I believe that my German uncle, the spitting image of my American father, was a decent man who, like the new pope who once joined the Hitler Youth, was swept along by events far beyond his control. He recalled that as a teenager, Hitler was a distant voice on the radio promising to return order and prosperity to a depressed country. Little did he know that the highway built near the town in the '30s, eagerly welcomed for creating local jobs, was intended to carry tanks to conquer Paris, or that the coming war would leave him near death on the Russian front.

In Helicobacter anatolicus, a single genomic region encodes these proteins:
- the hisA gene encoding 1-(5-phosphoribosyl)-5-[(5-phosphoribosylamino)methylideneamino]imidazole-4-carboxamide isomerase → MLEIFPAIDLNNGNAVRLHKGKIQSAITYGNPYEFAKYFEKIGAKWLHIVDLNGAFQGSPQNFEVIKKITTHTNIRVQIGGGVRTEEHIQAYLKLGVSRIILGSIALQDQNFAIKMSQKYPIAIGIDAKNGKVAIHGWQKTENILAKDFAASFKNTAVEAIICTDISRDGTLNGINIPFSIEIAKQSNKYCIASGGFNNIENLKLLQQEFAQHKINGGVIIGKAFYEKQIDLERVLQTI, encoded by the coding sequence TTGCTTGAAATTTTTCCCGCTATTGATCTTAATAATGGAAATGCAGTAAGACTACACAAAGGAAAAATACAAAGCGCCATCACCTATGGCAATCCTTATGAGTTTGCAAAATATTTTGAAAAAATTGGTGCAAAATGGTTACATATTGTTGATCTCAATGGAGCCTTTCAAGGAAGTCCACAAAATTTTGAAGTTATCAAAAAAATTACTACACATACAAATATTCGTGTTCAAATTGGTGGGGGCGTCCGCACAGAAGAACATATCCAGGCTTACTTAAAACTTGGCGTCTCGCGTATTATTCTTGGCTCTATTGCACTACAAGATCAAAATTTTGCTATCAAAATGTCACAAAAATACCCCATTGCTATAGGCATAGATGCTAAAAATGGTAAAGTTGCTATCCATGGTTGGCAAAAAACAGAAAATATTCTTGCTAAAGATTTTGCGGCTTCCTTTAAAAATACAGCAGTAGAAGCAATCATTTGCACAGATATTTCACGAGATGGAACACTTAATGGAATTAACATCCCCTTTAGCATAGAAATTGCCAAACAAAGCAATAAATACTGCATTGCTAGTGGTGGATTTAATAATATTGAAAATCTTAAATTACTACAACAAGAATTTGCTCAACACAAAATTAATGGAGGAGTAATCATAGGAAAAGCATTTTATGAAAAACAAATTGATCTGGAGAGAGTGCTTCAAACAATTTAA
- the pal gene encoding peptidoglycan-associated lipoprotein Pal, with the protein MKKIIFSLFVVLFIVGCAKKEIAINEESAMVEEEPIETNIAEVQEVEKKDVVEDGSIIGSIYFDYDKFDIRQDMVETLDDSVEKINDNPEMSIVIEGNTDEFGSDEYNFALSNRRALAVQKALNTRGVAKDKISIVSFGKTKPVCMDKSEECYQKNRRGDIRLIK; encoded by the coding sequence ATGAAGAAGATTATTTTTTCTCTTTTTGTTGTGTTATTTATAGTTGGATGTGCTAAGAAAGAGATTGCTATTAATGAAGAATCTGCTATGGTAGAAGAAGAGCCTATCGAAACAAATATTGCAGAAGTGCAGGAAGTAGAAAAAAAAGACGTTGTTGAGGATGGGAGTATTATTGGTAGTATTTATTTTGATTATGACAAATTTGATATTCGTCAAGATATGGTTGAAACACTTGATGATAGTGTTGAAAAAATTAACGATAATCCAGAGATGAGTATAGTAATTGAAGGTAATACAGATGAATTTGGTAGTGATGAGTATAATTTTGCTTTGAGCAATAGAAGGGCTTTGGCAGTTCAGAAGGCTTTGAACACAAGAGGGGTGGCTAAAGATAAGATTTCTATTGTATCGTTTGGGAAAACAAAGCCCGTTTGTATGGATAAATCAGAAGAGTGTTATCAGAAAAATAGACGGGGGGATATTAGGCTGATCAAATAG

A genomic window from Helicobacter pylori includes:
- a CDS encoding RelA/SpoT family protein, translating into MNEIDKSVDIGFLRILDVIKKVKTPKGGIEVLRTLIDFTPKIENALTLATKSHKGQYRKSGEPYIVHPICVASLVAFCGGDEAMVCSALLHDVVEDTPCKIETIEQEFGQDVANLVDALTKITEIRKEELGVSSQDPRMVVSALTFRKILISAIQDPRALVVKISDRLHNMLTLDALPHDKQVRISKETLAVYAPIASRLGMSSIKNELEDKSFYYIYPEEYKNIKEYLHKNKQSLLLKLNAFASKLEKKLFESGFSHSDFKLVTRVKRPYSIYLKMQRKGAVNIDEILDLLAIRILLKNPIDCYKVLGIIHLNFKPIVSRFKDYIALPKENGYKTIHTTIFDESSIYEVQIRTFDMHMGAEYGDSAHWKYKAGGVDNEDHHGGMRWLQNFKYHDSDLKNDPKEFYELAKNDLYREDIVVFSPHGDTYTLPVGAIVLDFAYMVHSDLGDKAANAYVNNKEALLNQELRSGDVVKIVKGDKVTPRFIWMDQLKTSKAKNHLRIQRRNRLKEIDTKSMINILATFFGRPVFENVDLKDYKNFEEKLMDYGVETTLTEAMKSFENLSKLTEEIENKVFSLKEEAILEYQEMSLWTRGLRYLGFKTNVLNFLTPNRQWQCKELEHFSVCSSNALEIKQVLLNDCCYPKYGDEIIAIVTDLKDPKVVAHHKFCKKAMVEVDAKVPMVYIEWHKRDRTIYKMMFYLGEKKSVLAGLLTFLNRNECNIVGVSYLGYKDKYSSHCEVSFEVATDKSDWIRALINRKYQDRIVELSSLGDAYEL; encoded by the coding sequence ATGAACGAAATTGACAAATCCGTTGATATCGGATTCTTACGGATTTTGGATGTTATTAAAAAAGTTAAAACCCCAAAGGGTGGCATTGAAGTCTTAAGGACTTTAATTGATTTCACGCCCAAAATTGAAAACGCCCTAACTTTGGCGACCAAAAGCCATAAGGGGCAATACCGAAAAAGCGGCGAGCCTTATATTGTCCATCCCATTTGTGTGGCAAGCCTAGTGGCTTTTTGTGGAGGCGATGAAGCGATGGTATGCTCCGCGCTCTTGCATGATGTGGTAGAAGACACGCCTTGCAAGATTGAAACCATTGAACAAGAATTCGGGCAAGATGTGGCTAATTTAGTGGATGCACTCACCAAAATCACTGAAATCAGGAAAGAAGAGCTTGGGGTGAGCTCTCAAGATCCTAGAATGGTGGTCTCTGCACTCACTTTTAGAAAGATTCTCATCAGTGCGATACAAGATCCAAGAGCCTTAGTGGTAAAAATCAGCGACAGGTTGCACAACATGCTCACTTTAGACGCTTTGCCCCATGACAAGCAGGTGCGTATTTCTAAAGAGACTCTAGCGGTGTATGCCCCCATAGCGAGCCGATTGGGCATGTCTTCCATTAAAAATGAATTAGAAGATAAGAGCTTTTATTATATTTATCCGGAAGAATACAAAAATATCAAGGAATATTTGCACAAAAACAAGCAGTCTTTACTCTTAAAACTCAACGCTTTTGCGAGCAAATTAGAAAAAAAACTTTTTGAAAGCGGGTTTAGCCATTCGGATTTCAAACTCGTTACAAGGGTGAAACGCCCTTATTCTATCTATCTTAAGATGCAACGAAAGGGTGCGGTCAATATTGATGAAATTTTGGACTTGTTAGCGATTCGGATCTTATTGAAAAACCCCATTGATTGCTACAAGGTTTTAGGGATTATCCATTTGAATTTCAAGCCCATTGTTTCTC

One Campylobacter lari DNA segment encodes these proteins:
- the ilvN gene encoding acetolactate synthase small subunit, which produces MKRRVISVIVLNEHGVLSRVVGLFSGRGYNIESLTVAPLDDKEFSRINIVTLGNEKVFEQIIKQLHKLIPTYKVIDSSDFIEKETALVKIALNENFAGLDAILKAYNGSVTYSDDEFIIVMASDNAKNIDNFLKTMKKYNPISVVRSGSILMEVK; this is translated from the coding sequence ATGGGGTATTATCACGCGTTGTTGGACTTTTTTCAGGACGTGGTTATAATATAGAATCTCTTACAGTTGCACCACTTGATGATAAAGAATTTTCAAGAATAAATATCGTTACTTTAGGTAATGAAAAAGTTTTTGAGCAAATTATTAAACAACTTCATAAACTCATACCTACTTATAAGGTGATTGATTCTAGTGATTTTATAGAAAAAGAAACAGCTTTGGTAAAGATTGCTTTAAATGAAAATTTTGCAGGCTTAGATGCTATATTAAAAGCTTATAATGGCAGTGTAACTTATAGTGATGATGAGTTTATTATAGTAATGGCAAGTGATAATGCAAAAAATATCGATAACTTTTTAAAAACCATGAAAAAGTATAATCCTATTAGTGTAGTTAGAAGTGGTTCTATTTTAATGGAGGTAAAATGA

After the war, my late father never visited Germany. He couldn't get over the shock that his "landsmen," whom he had respected as the best-educated and most industrially proficient people in the world, had descended to the lowest level of primitive barbarism yet recorded in human history.